By Dan Gephart, July 18, 2023

Sometimes, a Federal employee’s misconduct is so far beyond the pale that it’s impossible to ever again trust that employee. That was certainly the case for a certain IRS contact representative/Howard Stern devotee. Sorry, I meant to say former IRS contact representative. (I don’t know the status of the ex-employee’s Stern fandom).

The employee arrived at work and called the Howard Stern radio show on his personal cellphone. He was put on hold. When the employee’s 8 am shift started, he began handling incoming phone calls from taxpayers on his work phone.

Two hours later, the Stern show took him off hold. The employee didn’t realize this and continued his conversation with a taxpayer, which was now being broadcast live. He unknowingly shared the taxpayers’ personally identifiable information, including her phone number and the amount of back taxes she owed, to thousands of Sirius XM listeners.

Howard Stern shouted the employee’s name to get his attention. The employee then put the taxpayer on hold to talk to Howard Stern, where he “gleefully” identified himself as a Federal employee.

It’s no surprise that the agency removed the employee, nor that the MSPB upheld that removal earlier this year, citing the effect of the employee’s misconduct on his supervisors’ confidence, while questioning his potential for rehabilitation. Forsyth v. Treasury, NY-0752-16-0246-I-1 (Mar. 15, 2023)(NP). Regarding the latter, the employee was directed to make a post-incident call to the Howard Stern show to ask them to not rebroadcast the telephone exchange, which the employee did, while also requesting a tour of the show’s broadcast studio.

A few months back, Ann Boehm extolled the value of Douglas Factor Five in her monthly Good News column. Douglas Factor 5 is consideration of “the effect of the offense upon the employee’s ability to perform at a satisfactory level and its effect upon the supervisor’s confidence in the employee’s ability to perform assigned duties.”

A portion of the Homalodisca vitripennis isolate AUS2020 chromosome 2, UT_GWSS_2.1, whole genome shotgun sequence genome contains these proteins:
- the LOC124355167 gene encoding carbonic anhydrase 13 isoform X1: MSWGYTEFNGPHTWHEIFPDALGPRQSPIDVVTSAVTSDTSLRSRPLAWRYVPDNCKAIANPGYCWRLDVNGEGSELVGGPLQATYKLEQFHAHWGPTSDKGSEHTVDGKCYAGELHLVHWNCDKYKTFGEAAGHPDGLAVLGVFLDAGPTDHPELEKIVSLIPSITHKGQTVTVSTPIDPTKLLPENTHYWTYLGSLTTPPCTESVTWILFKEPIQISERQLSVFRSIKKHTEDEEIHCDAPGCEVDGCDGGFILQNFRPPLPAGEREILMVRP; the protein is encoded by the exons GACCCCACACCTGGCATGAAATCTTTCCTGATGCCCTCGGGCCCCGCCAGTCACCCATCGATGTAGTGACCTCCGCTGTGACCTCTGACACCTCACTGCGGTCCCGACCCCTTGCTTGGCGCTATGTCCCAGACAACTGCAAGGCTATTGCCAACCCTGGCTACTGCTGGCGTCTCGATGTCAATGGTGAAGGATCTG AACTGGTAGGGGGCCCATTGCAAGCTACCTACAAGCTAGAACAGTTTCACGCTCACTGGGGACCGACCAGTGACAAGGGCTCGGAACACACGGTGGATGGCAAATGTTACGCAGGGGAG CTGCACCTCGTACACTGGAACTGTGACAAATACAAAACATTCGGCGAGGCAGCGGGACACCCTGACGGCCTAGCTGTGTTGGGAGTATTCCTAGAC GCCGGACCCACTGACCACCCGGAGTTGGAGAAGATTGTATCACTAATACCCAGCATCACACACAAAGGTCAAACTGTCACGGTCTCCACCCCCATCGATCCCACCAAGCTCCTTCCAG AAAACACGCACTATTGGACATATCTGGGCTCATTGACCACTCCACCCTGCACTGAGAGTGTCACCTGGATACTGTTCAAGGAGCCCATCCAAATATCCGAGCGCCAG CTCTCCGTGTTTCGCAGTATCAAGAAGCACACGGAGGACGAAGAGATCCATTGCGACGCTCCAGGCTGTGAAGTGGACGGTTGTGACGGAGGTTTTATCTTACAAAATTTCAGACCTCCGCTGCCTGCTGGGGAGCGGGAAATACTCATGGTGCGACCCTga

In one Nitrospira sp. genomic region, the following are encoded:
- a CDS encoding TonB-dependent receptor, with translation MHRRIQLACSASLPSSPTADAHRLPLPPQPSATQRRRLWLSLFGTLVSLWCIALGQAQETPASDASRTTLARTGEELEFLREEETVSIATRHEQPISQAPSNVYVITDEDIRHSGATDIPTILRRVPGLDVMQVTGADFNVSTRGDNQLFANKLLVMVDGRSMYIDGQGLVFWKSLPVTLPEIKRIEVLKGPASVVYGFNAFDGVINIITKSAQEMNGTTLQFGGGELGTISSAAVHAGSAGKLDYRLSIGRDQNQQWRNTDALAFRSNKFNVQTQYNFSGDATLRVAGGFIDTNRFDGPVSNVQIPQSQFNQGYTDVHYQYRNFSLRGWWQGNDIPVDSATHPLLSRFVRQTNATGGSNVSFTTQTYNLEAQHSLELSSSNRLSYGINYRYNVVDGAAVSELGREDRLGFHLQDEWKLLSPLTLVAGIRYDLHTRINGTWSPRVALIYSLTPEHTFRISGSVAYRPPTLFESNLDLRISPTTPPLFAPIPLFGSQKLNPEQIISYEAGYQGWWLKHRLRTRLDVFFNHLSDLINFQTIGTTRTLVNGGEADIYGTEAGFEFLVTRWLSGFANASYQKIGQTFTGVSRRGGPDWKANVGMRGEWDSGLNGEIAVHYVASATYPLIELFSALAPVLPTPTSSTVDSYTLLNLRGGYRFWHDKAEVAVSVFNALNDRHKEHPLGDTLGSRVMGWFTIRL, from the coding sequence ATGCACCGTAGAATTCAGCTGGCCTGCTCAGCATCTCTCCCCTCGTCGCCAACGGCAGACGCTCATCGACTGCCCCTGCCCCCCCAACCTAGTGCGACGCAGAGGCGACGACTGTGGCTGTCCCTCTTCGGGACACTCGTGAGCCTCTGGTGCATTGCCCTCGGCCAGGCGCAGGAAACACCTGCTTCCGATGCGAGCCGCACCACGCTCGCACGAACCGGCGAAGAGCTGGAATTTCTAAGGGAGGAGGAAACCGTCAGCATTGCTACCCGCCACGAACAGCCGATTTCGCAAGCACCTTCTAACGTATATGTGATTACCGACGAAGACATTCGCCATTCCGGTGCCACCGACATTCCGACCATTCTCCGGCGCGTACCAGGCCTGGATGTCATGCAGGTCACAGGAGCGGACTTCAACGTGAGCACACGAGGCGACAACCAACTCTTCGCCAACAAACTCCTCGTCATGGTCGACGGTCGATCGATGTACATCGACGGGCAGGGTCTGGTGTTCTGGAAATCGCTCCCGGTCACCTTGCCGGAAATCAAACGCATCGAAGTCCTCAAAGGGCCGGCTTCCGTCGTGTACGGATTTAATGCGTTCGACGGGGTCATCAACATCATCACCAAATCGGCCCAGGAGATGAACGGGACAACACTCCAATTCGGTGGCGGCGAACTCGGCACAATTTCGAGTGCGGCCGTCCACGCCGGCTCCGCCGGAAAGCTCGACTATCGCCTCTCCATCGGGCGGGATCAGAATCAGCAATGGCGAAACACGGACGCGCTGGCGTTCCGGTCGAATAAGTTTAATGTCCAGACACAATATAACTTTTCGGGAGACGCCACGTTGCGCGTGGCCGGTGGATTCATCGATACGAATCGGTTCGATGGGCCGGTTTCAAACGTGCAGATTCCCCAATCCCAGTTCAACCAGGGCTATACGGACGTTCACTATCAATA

FEMA similarly lost confidence in a Senior Executive Service employee who misused her position to help a friend gain employment at FEMA. The SESer also provided her friend with personally identifiable information of FEMA employees. Clark v. Department of Homeland Security, DC-0752-13-0661-I-1 (Feb. 21, 2023)(NP).

The employee, who worked in the agency’s Chief Component Human Capital Office, pointed to a positive evaluation she received after the incident to argue that her supervisor had not lost confidence in her. The Board held, however, that “the penalty judgment belongs to the agency, not to an appellant’s supervisor … in the absence of an agency’s failure to consider the relevant Douglas factors adequately, a supervisor’s opinions are insufficient to overcome the agency’s judgment concerning the appropriateness of the agency-imposed penalty.”

How much confidence would you have in an employee who “golfed during official duty hours on at least 205 days for which he claimed no annual leave on his official timesheets.” In Sheiman v. Department of Treasury, MSPB No. SF-0752-15-0372-I-2, at 15 (May 24, 2022) (NP),  the Board agreed removal was the right penalty, stating that it was “clear from the deciding official’s testimony that his loss of trust and confidence in the appellant played a major role in his decision.”

The MSPB decisions in this article have been issued within the last couple of years. For guidance on increasing the chances that your removals match the Board’s view on penalty assessment, register for Charges and Penalties Under the New MSPB on August 1. This half-day session is part of FELTG’s weeklong Federal Workplace 2023: Accountability, Challenges, and Trends event. [email protected]

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